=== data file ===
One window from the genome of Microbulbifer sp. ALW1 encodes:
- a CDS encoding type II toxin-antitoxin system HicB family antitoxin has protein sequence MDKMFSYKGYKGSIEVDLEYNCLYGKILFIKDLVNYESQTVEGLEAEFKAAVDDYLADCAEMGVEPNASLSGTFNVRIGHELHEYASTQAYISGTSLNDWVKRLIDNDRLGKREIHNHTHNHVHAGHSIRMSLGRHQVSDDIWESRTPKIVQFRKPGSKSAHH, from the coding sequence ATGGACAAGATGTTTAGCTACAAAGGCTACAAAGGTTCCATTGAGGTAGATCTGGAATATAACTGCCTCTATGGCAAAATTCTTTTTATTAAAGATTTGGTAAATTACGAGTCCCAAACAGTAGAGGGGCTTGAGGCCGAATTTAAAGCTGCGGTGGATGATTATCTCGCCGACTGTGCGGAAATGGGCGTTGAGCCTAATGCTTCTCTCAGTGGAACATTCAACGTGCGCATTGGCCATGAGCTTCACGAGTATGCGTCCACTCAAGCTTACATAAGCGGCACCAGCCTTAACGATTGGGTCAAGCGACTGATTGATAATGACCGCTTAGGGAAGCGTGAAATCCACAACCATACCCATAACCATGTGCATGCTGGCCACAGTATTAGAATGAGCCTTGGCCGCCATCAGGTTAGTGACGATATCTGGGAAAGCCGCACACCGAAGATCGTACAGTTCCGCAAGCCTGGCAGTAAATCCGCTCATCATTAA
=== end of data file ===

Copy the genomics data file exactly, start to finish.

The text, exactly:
One window from the genome of Microbulbifer sp. ALW1 encodes:
- a CDS encoding type II toxin-antitoxin system HicB family antitoxin has protein sequence MDKMFSYKGYKGSIEVDLEYNCLYGKILFIKDLVNYESQTVEGLEAEFKAAVDDYLADCAEMGVEPNASLSGTFNVRIGHELHEYASTQAYISGTSLNDWVKRLIDNDRLGKREIHNHTHNHVHAGHSIRMSLGRHQVSDDIWESRTPKIVQFRKPGSKSAHH, from the coding sequence ATGGACAAGATGTTTAGCTACAAAGGCTACAAAGGTTCCATTGAGGTAGATCTGGAATATAACTGCCTCTATGGCAAAATTCTTTTTATTAAAGATTTGGTAAATTACGAGTCCCAAACAGTAGAGGGGCTTGAGGCCGAATTTAAAGCTGCGGTGGATGATTATCTCGCCGACTGTGCGGAAATGGGCGTTGAGCCTAATGCTTCTCTCAGTGGAACATTCAACGTGCGCATTGGCCATGAGCTTCACGAGTATGCGTCCACTCAAGCTTACATAAGCGGCACCAGCCTTAACGATTGGGTCAAGCGACTGATTGATAATGACCGCTTAGGGAAGCGTGAAATCCACAACCATACCCATAACCATGTGCATGCTGGCCACAGTATTAGAATGAGCCTTGGCCGCCATCAGGTTAGTGACGATATCTGGGAAAGCCGCACACCGAAGATCGTACAGTTCCGCAAGCCTGGCAGTAAATCCGCTCATCATTAA